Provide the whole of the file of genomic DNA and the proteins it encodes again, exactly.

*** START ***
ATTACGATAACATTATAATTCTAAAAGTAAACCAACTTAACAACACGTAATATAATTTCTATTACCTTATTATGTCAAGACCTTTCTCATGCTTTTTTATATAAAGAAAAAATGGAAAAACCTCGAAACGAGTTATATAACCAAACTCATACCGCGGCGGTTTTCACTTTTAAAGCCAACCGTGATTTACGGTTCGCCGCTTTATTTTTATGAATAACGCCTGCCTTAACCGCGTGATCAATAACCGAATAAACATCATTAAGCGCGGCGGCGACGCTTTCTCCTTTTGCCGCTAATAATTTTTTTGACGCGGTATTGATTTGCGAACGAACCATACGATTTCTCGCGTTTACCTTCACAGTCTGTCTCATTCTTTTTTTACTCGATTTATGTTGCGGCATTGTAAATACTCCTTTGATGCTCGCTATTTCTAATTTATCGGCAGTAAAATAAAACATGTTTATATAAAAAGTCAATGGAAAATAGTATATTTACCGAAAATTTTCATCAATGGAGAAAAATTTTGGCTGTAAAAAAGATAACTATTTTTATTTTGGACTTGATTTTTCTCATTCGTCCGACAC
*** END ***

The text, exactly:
ATTACGATAACATTATAATTCTAAAAGTAAACCAACTTAACAACACGTAATATAATTTCTATTACCTTATTATGTCAAGACCTTTCTCATGCTTTTTTATATAAAGAAAAAATGGAAAAACCTCGAAACGAGTTATATAACCAAACTCATACCGCGGCGGTTTTCACTTTTAAAGCCAACCGTGATTTACGGTTCGCCGCTTTATTTTTATGAATAACGCCTGCCTTAACCGCGTGATCAATAACCGAATAAACATCATTAAGCGCGGCGGCGACGCTTTCTCCTTTTGCCGCTAATAATTTTTTTGACGCGGTATTGATTTGCGAACGAACCATACGATTTCTCGCGTTTACCTTCACAGTCTGTCTCATTCTTTTTTTACTCGATTTATGTTGCGGCATTGTAAATACTCCTTTGATGCTCGCTATTTCTAATTTATCGGCAGTAAAATAAAACATGTTTATATAAAAAGTCAATGGAAAATAGTATATTTACCGAAAATTTTCATCAATGGAGAAAAATTTTGGCTGTAAAAAAGATAACTATTTTTATTTTGGACTTGATTTTTCTCATTCGTCCGACAC